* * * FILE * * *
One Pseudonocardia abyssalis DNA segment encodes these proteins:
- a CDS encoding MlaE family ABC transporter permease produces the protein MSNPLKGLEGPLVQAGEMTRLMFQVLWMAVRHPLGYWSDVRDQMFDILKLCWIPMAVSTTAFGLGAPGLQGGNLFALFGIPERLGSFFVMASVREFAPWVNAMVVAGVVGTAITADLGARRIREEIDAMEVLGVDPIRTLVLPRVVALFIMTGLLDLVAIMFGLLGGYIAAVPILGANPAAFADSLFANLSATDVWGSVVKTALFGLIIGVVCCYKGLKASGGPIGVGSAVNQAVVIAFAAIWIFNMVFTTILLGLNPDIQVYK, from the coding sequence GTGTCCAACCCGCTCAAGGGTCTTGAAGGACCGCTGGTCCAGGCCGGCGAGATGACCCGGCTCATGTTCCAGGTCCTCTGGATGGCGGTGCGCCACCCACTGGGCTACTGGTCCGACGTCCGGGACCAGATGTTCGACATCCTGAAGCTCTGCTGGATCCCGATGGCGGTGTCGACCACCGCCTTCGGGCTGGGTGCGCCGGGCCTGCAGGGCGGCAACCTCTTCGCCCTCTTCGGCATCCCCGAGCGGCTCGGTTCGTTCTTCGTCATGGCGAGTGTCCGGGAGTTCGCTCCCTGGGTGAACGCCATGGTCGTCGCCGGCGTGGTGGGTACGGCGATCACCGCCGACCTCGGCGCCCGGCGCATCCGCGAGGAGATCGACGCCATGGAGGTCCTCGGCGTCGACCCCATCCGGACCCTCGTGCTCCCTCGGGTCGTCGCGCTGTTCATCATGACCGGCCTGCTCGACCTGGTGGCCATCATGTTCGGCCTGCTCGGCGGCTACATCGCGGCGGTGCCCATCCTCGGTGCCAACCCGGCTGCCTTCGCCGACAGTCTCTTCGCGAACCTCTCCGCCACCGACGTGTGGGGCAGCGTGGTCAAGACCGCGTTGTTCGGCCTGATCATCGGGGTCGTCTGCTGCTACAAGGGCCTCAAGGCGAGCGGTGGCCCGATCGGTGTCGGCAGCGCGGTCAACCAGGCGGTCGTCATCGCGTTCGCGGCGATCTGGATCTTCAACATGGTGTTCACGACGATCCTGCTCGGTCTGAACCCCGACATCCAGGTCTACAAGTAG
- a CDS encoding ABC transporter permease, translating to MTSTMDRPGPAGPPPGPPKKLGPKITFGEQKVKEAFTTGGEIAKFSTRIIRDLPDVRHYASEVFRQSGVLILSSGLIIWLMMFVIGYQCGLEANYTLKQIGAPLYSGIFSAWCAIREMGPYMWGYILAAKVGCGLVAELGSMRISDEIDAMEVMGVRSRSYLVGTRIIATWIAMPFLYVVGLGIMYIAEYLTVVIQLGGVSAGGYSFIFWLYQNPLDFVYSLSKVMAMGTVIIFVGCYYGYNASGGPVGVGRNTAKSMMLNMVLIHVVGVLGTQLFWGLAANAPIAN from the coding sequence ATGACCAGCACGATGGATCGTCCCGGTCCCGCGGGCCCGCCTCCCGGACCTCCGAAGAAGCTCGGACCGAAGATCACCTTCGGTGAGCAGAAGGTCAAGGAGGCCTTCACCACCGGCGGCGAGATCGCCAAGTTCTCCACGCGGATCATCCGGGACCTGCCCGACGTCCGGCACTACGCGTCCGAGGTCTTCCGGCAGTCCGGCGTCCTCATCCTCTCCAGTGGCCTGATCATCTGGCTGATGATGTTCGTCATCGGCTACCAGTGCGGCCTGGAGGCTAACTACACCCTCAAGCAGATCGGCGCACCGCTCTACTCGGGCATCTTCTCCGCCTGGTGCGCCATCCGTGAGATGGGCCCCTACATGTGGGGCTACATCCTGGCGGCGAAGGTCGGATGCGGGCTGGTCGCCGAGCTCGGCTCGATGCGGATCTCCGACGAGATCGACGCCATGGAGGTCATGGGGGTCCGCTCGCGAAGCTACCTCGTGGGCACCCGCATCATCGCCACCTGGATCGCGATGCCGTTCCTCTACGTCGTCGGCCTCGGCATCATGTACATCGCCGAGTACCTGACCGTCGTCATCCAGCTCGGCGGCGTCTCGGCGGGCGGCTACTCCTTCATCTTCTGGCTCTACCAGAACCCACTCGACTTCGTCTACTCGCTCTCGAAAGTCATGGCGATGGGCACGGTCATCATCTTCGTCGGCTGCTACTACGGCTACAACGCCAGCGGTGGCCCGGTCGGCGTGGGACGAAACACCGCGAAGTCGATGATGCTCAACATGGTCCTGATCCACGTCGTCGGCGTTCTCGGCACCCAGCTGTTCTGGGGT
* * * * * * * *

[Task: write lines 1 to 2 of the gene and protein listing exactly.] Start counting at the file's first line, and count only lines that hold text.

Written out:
One Pseudonocardia abyssalis DNA segment encodes these proteins:
- a CDS encoding MlaE family ABC transporter permease produces the protein MSNPLKGLEGPLVQAGEMTRLMFQVLWMAVRHPLGYWSDVRDQMFDILKLCWIPMAVSTTAFGLGAPGLQGGNLFALFGIPERLGSFFVMASVREFAPWVNAMVVAGVVGTAITADLGARRIREEIDAMEVLGVDPIRTLVLPRVVALFIMTGLLDLVAIMFGLLGGYIAAVPILGANPAAFADSLFANLSATDVWGSVVKTALFGLIIGVVCCYKGLKASGGPIGVGSAVNQAVVIAFAAIWIFNMVFTTILLGLNPDIQVYK, from the coding sequence GTGTCCAACCCGCTCAAGGGTCTTGAAGGACCGCTGGTCCAGGCCGGCGAGATGACCCGGCTCATGTTCCAGGTCCTCTGGATGGCGGTGCGCCACCCACTGGGCTACTGGTCCGACGTCCGGGACCAGATGTTCGACATCCTGAAGCTCTGCTGGATCCCGATGGCGGTGTCGACCACCGCCTTCGGGCTGGGTGCGCCGGGCCTGCAGGGCGGCAACCTCTTCGCCCTCTTCGGCATCCCCGAGCGGCTCGGTTCGTTCTTCGTCATGGCGAGTGTCCGGGAGTTCGCTCCCTGGGTGAACGCCATGGTCGTCGCCGGCGTGGTGGGTACGGCGATCACCGCCGACCTCGGCGCCCGGCGCATCCGCGAGGAGATCGACGCCATGGAGGTCCTCGGCGTCGACCCCATCCGGACCCTCGTGCTCCCTCGGGTCGTCGCGCTGTTCATCATGACCGGCCTGCTCGACCTGGTGGCCATCATGTTCGGCCTGCTCGGCGGCTACATCGCGGCGGTGCCCATCCTCGGTGCCAACCCGGCTGCCTTCGCCGACAGTCTCTTCGCGAACCTCTCCGCCACCGACGTGTGGGGCAGCGTGGTCAAGACCGCGTTGTTCGGCCTGATCATCGGGGTCGTCTGCTGCTACAAGGGCCTCAAGGCGAGCGGTGGCCCGATCGGTGTCGGCAGCGCGGTCAACCAGGCGGTCGTCATCGCGTTCGCGGCGATCTGGATCTTCAACATGGTGTTCACGACGATCCTGCTCGGTCTGAACCCCGACATCCAGGTCTACAAGTAG